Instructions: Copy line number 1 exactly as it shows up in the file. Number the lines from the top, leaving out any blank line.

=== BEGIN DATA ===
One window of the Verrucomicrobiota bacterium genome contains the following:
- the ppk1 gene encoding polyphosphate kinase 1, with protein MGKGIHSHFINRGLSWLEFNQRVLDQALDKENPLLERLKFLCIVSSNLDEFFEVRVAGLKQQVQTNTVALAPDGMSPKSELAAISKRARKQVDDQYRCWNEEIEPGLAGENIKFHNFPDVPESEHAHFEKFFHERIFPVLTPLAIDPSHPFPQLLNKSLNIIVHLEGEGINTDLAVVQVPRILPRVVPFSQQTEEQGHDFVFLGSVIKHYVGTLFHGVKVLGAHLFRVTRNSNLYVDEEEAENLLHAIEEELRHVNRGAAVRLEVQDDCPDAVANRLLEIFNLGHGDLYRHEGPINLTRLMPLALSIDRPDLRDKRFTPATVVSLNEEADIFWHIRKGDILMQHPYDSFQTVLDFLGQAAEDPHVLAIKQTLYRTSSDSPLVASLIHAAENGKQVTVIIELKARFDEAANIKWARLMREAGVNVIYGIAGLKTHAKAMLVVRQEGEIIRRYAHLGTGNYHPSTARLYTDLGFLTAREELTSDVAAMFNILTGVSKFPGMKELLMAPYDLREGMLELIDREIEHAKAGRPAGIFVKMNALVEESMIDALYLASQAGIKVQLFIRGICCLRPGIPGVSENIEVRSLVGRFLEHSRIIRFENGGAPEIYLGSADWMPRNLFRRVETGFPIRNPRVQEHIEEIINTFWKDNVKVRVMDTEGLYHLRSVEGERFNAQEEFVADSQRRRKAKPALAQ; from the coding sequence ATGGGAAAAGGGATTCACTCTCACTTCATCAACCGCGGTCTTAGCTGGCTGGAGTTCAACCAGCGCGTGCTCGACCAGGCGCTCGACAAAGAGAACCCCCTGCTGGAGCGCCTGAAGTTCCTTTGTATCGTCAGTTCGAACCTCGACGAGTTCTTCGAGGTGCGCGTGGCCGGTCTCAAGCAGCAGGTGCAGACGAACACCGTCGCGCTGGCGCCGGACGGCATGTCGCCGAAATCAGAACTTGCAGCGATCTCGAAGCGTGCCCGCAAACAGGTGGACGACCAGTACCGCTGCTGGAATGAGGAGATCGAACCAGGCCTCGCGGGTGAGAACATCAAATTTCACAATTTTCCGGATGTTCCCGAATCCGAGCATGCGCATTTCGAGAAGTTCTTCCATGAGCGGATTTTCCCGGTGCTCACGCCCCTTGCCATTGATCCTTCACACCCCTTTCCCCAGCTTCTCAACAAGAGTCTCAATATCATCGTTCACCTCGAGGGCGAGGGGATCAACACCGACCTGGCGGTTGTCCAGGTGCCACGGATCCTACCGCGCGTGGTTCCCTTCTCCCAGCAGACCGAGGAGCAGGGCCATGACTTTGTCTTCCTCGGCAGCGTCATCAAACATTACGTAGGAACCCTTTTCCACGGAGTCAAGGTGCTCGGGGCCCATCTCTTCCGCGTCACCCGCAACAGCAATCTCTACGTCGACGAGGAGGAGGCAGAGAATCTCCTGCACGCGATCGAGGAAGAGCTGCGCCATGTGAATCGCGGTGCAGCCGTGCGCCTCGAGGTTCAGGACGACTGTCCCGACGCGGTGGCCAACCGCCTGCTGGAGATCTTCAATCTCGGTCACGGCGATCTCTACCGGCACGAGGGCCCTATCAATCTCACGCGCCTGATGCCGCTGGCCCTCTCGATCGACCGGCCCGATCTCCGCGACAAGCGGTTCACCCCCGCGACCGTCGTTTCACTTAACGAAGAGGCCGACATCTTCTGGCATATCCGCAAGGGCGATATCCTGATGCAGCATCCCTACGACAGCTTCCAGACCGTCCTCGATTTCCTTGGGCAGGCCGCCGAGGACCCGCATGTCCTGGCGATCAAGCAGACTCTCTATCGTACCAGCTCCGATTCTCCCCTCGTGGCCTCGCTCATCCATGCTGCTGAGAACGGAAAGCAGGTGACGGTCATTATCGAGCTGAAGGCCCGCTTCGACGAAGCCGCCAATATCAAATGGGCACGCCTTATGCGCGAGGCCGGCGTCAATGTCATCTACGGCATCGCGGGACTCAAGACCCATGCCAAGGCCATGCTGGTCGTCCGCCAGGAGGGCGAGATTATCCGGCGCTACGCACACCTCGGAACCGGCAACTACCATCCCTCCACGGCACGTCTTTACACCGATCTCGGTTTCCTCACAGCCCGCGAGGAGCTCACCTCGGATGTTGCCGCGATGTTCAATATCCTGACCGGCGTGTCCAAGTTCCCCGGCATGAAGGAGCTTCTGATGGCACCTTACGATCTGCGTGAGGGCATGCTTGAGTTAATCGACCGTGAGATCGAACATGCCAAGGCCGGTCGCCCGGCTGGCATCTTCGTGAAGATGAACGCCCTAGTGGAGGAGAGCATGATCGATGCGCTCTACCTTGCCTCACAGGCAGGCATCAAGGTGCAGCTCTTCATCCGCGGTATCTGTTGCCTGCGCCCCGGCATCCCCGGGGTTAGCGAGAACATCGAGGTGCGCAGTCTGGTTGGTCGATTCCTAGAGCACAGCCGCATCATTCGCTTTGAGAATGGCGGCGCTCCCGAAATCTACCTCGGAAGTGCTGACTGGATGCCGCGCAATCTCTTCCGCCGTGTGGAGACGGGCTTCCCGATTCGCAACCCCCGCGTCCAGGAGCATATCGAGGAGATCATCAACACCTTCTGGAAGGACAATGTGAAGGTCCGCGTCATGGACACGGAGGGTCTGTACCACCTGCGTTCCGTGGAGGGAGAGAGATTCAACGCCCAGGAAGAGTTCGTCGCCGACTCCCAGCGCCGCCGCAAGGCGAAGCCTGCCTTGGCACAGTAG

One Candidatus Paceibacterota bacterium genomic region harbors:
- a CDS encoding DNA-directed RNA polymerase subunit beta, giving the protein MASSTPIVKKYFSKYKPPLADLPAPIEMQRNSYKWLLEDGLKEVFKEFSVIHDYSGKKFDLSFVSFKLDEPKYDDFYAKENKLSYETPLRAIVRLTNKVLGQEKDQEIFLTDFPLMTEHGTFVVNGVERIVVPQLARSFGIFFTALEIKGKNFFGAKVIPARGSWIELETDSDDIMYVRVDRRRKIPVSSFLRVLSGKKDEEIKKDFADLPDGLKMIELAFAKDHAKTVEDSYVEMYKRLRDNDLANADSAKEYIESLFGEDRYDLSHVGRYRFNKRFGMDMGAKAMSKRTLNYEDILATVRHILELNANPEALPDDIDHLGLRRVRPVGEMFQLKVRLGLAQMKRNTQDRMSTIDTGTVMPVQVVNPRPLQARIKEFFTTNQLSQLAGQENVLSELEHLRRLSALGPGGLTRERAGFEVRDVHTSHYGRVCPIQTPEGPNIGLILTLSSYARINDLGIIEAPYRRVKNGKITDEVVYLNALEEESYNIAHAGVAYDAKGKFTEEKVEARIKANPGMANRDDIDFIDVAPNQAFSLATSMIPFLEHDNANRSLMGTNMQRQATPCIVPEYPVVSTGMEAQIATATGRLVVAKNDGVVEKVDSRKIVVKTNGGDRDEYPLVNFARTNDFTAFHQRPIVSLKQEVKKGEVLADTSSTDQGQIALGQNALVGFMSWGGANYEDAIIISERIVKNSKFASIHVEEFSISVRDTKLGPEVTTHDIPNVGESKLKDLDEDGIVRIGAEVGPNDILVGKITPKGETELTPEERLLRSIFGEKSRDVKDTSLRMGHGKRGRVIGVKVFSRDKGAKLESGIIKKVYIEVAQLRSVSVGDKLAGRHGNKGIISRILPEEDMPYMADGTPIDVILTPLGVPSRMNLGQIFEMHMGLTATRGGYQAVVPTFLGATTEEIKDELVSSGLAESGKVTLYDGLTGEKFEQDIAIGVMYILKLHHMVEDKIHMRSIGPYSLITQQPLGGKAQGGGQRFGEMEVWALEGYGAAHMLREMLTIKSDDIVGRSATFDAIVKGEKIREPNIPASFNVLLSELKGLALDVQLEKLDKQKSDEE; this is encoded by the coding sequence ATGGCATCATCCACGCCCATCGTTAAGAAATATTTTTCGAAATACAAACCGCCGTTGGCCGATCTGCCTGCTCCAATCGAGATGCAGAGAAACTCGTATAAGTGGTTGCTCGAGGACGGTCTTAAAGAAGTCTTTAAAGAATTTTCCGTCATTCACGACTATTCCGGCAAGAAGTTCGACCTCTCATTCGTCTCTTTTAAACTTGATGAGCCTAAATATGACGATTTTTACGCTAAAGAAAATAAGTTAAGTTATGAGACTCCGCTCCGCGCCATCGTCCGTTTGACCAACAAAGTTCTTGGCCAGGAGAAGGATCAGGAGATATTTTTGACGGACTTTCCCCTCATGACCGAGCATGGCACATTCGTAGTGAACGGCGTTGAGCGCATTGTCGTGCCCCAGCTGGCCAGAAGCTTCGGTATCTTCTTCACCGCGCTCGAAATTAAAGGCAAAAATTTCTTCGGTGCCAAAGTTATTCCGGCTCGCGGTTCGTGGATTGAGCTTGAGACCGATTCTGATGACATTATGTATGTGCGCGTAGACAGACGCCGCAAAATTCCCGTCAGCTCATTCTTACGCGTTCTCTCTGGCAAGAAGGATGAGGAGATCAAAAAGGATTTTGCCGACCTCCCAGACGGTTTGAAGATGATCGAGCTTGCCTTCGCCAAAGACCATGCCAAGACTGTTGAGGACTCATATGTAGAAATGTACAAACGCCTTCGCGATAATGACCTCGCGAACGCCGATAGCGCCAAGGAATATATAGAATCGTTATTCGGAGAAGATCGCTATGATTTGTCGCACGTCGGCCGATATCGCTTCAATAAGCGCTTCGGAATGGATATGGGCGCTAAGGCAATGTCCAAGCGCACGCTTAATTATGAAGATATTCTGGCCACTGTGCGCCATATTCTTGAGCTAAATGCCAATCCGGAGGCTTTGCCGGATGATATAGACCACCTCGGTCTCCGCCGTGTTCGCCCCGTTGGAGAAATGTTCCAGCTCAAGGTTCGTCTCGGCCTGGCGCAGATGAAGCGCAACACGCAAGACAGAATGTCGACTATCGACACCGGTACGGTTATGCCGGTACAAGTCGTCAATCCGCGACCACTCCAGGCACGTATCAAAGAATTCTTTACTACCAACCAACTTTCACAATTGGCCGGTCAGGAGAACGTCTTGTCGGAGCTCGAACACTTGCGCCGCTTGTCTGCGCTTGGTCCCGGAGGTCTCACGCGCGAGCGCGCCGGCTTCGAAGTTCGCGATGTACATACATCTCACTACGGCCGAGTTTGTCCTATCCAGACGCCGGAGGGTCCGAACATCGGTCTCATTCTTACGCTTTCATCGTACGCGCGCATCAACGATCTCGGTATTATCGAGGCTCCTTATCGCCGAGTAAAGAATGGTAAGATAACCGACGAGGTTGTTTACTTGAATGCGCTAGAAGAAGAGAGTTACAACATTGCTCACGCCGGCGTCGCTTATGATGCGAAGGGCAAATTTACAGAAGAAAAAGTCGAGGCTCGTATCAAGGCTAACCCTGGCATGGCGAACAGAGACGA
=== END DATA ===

One window of the Verrucomicrobiota bacterium genome contains the following: